FAIRFAX, Va. – Although there is some not-so-bad news for West Virginia's health care ranking in a report recently released by the Mercatus Center at George Mason University, the predicted direction is predominantly up, according to one of the report's authors.
"If West Virginia wished to make its health care system more open and accessible, there are plenty of areas for improvement," Robert Graboyes, a Mercatus senior research fellow, said during an email interview with The West Virginia Record.
Overall rankings map
West Virginia ranks No. 44 in provider regulation due to certificate of needs laws, which restrict hospital competition, and is related to prescription drugs laws, Graboyes said.
"In the area of pharmaceutical access, the state ranks No. 50, due to its highly restrictive environment with respect to use of experimental and other controversial drugs," he said. "Our data also show that West Virginia could also improve its rankings by lightening the taxation and medical liability burdens on health care providers."
Graboyes wrote the report with Darcy N. Byran, a health sciences associate clinical professor at University of California Riverside, and Jared Rhoads, a research project manager at The Dartmouth Institute for Health Policy.
Their report, "The Healthcare Openness and Access Project (HOAP)," measures how open and accessible each state’s health care system is to patient and provider preferences. The overall HOAP index is the average of 10 categories, referred to as sub-indexes, each of which is in turn an average of multiple indicators.
Although the Mecatus Center report doesn't place West Virginia at the bottom of its state rankings, the state does have far fewer states placing behind it than ahead, according to the report's overall profile for the state. West Virginia is 44th in the nation for how much flexibility patients and providers have in shaping health care, according to the report.
Among other rankings, West Virginia is 31st in state insurer flexibility to determine the pricing of health insurance policies, 17th in how physicians are constrained by the threat of malpractice, 17th in occupational regulation; and 50th in medical professionals' ease of access to licensure.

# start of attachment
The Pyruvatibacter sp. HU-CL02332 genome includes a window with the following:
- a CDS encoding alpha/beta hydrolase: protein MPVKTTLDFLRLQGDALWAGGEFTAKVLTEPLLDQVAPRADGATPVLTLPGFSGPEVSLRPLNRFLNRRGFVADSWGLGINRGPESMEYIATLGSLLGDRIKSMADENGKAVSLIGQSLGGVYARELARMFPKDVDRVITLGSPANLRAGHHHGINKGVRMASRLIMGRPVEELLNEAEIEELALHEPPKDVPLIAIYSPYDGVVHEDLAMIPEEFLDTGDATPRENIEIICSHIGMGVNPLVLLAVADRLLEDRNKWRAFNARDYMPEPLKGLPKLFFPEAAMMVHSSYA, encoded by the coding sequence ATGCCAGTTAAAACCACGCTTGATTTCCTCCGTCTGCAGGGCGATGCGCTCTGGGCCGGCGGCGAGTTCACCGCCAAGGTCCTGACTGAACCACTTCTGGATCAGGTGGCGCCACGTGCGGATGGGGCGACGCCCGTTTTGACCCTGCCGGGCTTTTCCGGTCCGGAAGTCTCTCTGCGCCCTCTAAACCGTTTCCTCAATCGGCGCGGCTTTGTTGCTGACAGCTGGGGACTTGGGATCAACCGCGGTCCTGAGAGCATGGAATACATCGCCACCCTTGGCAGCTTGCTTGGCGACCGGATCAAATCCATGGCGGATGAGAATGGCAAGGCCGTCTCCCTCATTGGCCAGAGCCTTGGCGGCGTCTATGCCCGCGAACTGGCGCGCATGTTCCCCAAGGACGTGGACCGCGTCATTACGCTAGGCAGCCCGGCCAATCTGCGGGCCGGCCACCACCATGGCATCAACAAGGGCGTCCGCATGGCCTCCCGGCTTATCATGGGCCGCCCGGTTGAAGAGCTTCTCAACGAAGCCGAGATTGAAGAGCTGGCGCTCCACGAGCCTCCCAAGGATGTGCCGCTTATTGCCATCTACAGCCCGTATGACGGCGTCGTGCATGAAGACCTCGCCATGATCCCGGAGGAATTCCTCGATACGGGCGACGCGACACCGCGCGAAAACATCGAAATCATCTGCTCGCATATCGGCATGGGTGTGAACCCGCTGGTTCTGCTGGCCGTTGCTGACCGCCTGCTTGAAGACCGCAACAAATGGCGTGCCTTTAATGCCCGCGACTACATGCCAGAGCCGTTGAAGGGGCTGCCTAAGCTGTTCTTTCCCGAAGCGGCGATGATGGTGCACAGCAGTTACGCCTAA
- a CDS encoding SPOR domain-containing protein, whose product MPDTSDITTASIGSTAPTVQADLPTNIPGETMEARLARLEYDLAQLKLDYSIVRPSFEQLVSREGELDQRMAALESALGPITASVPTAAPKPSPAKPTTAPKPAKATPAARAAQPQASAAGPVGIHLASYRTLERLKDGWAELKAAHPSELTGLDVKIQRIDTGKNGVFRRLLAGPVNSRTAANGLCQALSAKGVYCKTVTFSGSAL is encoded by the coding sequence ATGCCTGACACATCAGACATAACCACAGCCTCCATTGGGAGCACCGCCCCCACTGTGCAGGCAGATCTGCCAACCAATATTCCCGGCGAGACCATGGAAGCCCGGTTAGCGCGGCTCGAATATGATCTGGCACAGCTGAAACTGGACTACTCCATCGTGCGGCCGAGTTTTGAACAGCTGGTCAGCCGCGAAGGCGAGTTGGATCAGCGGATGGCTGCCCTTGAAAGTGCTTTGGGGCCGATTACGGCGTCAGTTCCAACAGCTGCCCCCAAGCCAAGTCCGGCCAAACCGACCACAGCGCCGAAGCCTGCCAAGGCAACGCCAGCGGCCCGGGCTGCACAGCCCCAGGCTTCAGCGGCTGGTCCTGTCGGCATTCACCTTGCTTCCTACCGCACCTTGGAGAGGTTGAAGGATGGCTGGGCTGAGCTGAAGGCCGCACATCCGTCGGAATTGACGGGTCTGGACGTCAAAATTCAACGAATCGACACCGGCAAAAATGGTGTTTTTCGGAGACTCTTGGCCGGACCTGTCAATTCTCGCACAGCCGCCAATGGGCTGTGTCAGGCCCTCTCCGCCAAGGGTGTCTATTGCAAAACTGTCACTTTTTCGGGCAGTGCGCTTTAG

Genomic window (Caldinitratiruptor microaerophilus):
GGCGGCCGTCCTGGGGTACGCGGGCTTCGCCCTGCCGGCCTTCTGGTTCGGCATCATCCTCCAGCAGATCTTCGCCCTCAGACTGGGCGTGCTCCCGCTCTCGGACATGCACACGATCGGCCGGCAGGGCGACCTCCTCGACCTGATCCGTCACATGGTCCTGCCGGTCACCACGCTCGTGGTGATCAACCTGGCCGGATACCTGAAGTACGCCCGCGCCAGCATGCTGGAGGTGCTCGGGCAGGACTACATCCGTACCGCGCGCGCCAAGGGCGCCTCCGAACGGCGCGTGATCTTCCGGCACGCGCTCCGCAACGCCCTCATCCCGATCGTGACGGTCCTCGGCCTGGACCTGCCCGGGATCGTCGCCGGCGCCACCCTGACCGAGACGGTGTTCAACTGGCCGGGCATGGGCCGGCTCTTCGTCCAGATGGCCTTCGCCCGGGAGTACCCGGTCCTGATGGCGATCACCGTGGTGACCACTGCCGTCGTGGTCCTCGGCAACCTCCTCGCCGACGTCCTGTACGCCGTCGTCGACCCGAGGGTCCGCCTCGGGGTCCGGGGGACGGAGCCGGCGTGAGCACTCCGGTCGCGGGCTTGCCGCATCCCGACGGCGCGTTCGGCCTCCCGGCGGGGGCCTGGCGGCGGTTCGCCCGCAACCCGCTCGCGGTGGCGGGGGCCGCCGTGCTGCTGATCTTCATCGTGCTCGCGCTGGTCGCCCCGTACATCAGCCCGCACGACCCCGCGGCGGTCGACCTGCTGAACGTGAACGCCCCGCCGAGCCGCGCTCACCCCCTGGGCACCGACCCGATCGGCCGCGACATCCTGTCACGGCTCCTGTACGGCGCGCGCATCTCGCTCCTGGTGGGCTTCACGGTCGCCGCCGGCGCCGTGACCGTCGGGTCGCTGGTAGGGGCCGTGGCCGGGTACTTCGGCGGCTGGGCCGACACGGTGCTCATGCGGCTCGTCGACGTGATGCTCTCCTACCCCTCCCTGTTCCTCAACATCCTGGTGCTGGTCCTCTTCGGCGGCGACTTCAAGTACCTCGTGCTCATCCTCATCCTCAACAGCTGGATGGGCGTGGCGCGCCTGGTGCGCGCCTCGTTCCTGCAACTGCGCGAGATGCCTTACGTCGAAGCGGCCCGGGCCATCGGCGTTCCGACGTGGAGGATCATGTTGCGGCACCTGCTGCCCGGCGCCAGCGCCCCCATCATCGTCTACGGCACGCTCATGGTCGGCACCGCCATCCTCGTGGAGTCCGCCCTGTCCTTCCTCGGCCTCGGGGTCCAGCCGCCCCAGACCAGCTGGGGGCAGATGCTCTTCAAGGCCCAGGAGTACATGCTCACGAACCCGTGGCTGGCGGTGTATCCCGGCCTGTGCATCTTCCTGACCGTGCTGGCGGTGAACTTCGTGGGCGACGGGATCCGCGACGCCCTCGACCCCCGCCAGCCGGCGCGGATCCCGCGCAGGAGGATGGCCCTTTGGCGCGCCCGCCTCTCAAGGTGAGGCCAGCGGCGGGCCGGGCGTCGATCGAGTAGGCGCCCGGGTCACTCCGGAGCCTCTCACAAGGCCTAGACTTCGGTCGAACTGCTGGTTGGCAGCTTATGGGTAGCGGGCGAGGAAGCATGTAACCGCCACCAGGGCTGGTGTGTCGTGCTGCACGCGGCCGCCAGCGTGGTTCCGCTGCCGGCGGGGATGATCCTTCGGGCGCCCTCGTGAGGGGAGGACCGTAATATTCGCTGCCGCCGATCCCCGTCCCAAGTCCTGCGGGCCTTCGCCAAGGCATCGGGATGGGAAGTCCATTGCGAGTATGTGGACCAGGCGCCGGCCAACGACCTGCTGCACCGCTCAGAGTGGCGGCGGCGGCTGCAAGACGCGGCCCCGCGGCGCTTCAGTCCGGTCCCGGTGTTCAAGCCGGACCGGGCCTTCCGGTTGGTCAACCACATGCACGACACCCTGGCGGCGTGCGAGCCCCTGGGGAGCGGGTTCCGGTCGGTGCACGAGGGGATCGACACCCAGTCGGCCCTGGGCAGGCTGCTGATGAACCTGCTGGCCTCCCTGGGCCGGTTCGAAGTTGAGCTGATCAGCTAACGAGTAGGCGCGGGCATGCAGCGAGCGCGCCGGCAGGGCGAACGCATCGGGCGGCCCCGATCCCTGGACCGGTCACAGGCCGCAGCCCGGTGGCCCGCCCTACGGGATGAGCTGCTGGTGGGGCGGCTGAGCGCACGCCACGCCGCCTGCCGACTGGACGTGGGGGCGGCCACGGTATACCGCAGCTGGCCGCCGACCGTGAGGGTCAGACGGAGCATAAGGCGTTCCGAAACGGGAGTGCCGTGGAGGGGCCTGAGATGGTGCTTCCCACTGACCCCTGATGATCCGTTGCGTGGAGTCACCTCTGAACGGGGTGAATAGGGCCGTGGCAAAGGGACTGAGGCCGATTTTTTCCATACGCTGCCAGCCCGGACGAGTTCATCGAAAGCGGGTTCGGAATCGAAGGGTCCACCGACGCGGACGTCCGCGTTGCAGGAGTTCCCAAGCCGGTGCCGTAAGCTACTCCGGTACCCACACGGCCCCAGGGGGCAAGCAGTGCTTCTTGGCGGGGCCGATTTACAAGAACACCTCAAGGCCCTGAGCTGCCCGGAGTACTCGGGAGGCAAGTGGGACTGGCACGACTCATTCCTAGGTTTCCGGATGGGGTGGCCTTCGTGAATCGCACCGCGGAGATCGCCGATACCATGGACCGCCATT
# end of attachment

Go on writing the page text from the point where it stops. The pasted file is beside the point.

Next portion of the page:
"The indicators that determine the corporate, insurance, and direct primary care sub-indexes come from entirely different areas of state law and regulation," Graboyes said. "So their numbers can differ widely."
The corporate sub-index depends on the flexibility the state affords medical enterprises in structuring their businesses as they see fit, Graboyes said.
"Can a company hire a doctor to serve its employees?" he said. "Can someone other than a doctor hold a financial interest in a medical practice? Can a doctor split fees with a business partner who is not a doctor? On these issues, West Virginia offers little flexibility, and hence ranks No. 35 among the states."
West Virginia does a bit better in the insurance sub-index, which measures the flexibility insurers have in designing and pricing insurance policies, Graboyes said. "Here West Virginia does better, ranking No.17 among the states," he said. "The state allows insurers the maximum discretion, as defined under the Affordable Care Act, to differentiate their pricing by age, geography and tobacco usage. The state is heavy, however, on rate review requirements and quite heavy on the number of services each insurer is required to cover.
"Finally, I'll note that West Virginia ranks No. 25 in openness to tele-medicine. Given the state's rural nature and demographics, tele-medicine could go a long way in improving the health of the population."